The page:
"The author has created an exciting amalgam of American maritime history and British business and commercial intrigue with a compendium of appropriate British shipbuilding of the day. These unlikely components are welded into a fascinating journey through the American civil war period. Well worth reading for those of diverse interests."
Senior Lecturer Emeritus in Naval Architecture – The Robert Gordon University, UK
"Historical accounts of the American Civil War often play down the significance of the maritime conflict. The powerful US naval blockade (1861) of the Confederate coastline was an economic disaster compared to Union losses, which were rated by some historians as relatively low. However the support, ingenuity and bravery of Confederate actions in their economic war to break through that blockade and attack the enemy, provide a unique and fascinating story, which this author tells with great effect.
The initial plan of Confederate entrepreneurs and supporters in Merseyside was to seek ships to run the blockade and do everything possible to disrupt Union intentions! The design of ships to tackle the special problems of the Atlantic conflict led to advances that would eventually transform naval architecture, decades into the future. These technical aspects are not presented in a dry structured manner but are fully integrated within the narrative. As the story evolves the reader’s knowledge structure grows; each element emerging in context, be it engineering, the education and experience of young sailors, the skill and bravery of captains, and even family matters. However, an inevitable but critical factor disrupted almost everything – international diplomacy. British neutrality to the war necessitated complex procedures for the construction of merchant vessels which also had military intention. The gathering and use of intelligence and counter- intelligence were therefore essential. Indeed the antagonism that grew between Britain and the US on these matters, almost led to all-out war.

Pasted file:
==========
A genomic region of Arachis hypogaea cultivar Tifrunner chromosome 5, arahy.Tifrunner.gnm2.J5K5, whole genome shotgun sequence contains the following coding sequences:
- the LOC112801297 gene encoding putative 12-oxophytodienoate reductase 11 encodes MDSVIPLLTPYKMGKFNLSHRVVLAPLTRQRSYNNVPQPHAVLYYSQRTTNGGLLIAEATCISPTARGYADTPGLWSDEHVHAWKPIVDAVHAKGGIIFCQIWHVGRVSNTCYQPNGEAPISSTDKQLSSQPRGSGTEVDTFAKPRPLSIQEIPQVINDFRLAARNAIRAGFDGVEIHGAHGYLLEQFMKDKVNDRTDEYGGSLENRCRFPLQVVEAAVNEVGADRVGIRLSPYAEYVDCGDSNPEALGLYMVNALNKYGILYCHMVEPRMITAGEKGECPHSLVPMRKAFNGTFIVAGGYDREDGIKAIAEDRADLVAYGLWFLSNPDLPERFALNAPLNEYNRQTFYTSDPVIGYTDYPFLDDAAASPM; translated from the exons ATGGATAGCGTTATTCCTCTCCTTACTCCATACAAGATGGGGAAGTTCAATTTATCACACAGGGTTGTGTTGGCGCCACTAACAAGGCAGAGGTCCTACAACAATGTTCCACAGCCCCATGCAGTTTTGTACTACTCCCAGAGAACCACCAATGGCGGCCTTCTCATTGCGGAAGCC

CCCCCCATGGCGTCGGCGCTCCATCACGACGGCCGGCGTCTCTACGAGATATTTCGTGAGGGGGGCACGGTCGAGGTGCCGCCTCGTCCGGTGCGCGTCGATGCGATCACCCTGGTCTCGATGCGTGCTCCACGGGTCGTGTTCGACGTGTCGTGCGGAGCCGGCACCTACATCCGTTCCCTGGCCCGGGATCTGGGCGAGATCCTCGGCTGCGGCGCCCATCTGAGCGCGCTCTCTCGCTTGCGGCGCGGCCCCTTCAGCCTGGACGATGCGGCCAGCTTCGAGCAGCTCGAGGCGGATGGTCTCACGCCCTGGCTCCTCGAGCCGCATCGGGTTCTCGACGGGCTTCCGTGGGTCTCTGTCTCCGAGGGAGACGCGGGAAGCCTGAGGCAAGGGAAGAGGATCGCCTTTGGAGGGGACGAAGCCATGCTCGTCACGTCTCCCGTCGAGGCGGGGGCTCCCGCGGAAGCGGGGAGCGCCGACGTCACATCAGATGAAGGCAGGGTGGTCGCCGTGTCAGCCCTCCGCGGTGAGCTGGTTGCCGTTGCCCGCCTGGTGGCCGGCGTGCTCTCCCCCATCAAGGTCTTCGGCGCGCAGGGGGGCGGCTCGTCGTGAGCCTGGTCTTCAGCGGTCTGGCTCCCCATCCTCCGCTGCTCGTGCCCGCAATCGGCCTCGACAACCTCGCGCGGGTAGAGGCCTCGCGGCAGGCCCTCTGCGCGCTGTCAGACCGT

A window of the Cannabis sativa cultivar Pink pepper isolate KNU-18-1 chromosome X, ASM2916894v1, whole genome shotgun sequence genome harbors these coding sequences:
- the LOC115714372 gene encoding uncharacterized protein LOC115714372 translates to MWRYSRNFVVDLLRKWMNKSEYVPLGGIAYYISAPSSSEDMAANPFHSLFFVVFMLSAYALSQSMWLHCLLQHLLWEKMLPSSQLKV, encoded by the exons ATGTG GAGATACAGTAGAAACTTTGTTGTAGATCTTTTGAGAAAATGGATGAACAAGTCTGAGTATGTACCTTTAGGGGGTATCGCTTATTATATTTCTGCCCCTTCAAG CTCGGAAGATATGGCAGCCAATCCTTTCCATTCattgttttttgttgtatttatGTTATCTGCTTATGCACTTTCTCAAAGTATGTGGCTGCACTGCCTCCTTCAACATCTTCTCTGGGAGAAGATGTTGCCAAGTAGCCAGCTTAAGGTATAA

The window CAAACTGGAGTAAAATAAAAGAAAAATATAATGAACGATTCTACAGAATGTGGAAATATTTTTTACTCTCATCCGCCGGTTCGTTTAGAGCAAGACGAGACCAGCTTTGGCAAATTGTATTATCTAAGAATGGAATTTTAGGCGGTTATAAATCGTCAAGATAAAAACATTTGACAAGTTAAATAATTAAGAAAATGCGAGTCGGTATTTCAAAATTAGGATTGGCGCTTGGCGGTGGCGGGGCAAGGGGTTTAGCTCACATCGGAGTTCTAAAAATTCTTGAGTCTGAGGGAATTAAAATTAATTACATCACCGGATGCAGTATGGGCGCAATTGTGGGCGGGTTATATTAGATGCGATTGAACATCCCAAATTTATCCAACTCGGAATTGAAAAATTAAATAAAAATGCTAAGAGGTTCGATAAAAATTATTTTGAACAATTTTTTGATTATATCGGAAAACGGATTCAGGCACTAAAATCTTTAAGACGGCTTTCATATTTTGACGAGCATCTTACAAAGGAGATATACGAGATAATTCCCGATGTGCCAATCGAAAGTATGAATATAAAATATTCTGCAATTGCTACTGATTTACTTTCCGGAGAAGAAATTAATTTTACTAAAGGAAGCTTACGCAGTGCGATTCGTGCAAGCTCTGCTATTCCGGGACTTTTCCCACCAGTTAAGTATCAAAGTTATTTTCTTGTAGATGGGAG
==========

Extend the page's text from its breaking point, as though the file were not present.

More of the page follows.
Stimulated by his family links to these major historical events, the author has provided a richly researched and distinctive examination of how the people met their trans-Atlantic challenges. Filled with many individual tales that are real page-turners, this is a unique treatment of such an important historical event and a truly wonderful book to read."
Dr. Michael Wood OBE,
Sen. Lecturer Emeritus, School of Geosciences, University of Aberdeen
"In Mersey Built Bob Thorp resolves a problem that has long vexed authors, publishers and readers alike. He has balanced book lovers’ often conflicting demands for technical detail and a rattling good yarn. How apt that the achievement belongs to an accomplished engineer with a love of history and its tales.
Thorp’s 19th century forebears in Liverpool, England, included a shipbuilder and a merchant marine captain who did not adopt their government’s neutrality in the American Civil War. Indeed, they shared the Confederate sympathies of many of their contemporaries. During the four years of hostilities they wed politics to business, made fine profits for themselves and very nearly caused a second British – American war within a century.
Through them the Confederacy found in the port of Liverpool ready finance, shipbuilding and vessel crews prepared to defy British neutrality laws, break the Union blockade of southern states ports, sink the North’s naval ships if necessary and bring much-needed war material to the beleaguered South.
Mersey Built is a tale of robust people, human ingenuity and courage, high principle and amorality, spy and counter spy, politics and diplomacy, and of war with no quarter sought or given.
But it is also an account of how vessels designed and disguised as merchantmen were built and operated as warships.
Thorp’s meticulous research and concise writing style have produced a clear narrative of events that did much to shape Anglo-American relations.
Mersey Built is for those who find joy in books, reading and learning. It is equally comfortable as a volume for home enjoyment or as required reading in any one of many disciplines at a good university.
Journalist and Corporate Communications Consultant